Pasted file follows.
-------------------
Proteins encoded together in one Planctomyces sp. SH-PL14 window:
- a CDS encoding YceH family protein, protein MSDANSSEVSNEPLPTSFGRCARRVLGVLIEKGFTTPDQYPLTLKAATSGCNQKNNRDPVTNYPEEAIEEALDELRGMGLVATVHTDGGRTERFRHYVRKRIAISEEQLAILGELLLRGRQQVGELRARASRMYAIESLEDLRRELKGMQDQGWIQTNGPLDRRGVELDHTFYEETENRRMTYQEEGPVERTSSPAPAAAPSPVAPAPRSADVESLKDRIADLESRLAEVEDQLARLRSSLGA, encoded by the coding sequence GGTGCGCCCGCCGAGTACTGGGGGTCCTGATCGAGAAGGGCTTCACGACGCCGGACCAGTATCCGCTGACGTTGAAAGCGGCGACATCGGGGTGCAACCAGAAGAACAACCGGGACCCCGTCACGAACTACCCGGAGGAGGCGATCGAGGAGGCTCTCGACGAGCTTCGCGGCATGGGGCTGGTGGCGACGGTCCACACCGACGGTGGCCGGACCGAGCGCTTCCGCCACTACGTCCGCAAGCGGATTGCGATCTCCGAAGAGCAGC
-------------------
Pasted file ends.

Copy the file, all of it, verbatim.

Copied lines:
Proteins encoded together in one Planctomyces sp. SH-PL14 window:
- a CDS encoding YceH family protein, protein MSDANSSEVSNEPLPTSFGRCARRVLGVLIEKGFTTPDQYPLTLKAATSGCNQKNNRDPVTNYPEEAIEEALDELRGMGLVATVHTDGGRTERFRHYVRKRIAISEEQLAILGELLLRGRQQVGELRARASRMYAIESLEDLRRELKGMQDQGWIQTNGPLDRRGVELDHTFYEETENRRMTYQEEGPVERTSSPAPAAAPSPVAPAPRSADVESLKDRIADLESRLAEVEDQLARLRSSLGA, encoded by the coding sequence GGTGCGCCCGCCGAGTACTGGGGGTCCTGATCGAGAAGGGCTTCACGACGCCGGACCAGTATCCGCTGACGTTGAAAGCGGCGACATCGGGGTGCAACCAGAAGAACAACCGGGACCCCGTCACGAACTACCCGGAGGAGGCGATCGAGGAGGCTCTCGACGAGCTTCGCGGCATGGGGCTGGTGGCGACGGTCCACACCGACGGTGGCCGGACCGAGCGCTTCCGCCACTACGTCCGCAAGCGGATTGCGATCTCCGAAGAGCAGC